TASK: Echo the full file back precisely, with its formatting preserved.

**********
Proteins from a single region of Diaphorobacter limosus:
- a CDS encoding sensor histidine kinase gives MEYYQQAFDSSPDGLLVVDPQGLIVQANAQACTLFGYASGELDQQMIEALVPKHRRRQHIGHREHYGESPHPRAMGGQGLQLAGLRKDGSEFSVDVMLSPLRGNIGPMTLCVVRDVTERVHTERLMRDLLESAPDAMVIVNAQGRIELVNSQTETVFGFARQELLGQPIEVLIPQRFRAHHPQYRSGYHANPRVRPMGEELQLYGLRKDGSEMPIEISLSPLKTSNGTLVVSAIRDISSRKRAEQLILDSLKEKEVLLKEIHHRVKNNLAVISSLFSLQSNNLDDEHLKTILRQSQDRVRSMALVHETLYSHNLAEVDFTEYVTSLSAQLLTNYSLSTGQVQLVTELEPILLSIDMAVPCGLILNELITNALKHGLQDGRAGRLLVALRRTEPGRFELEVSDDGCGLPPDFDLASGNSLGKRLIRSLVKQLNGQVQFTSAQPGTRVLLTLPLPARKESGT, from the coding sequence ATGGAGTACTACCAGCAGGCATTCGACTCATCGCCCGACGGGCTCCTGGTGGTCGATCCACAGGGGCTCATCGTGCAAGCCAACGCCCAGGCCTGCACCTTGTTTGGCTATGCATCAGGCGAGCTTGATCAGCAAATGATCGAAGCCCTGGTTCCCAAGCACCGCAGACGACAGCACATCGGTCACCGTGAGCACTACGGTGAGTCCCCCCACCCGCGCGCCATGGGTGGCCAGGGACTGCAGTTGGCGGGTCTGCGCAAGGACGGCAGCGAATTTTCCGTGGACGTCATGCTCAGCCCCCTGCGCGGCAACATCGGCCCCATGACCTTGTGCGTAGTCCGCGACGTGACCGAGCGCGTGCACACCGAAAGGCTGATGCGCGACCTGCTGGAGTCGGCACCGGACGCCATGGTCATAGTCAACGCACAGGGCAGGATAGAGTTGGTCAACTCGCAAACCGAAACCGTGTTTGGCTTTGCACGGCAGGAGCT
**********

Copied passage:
Proteins from a single region of Diaphorobacter limosus:
- a CDS encoding sensor histidine kinase gives MEYYQQAFDSSPDGLLVVDPQGLIVQANAQACTLFGYASGELDQQMIEALVPKHRRRQHIGHREHYGESPHPRAMGGQGLQLAGLRKDGSEFSVDVMLSPLRGNIGPMTLCVVRDVTERVHTERLMRDLLESAPDAMVIVNAQGRIELVNSQTETVFGFARQELLGQPIEVLIPQRFRAHHPQYRSGYHANPRVRPMGEELQLYGLRKDGSEMPIEISLSPLKTSNGTLVVSAIRDISSRKRAEQLILDSLKEKEVLLKEIHHRVKNNLAVISSLFSLQSNNLDDEHLKTILRQSQDRVRSMALVHETLYSHNLAEVDFTEYVTSLSAQLLTNYSLSTGQVQLVTELEPILLSIDMAVPCGLILNELITNALKHGLQDGRAGRLLVALRRTEPGRFELEVSDDGCGLPPDFDLASGNSLGKRLIRSLVKQLNGQVQFTSAQPGTRVLLTLPLPARKESGT, from the coding sequence ATGGAGTACTACCAGCAGGCATTCGACTCATCGCCCGACGGGCTCCTGGTGGTCGATCCACAGGGGCTCATCGTGCAAGCCAACGCCCAGGCCTGCACCTTGTTTGGCTATGCATCAGGCGAGCTTGATCAGCAAATGATCGAAGCCCTGGTTCCCAAGCACCGCAGACGACAGCACATCGGTCACCGTGAGCACTACGGTGAGTCCCCCCACCCGCGCGCCATGGGTGGCCAGGGACTGCAGTTGGCGGGTCTGCGCAAGGACGGCAGCGAATTTTCCGTGGACGTCATGCTCAGCCCCCTGCGCGGCAACATCGGCCCCATGACCTTGTGCGTAGTCCGCGACGTGACCGAGCGCGTGCACACCGAAAGGCTGATGCGCGACCTGCTGGAGTCGGCACCGGACGCCATGGTCATAGTCAACGCACAGGGCAGGATAGAGTTGGTCAACTCGCAAACCGAAACCGTGTTTGGCTTTGCACGGCAGGAGCT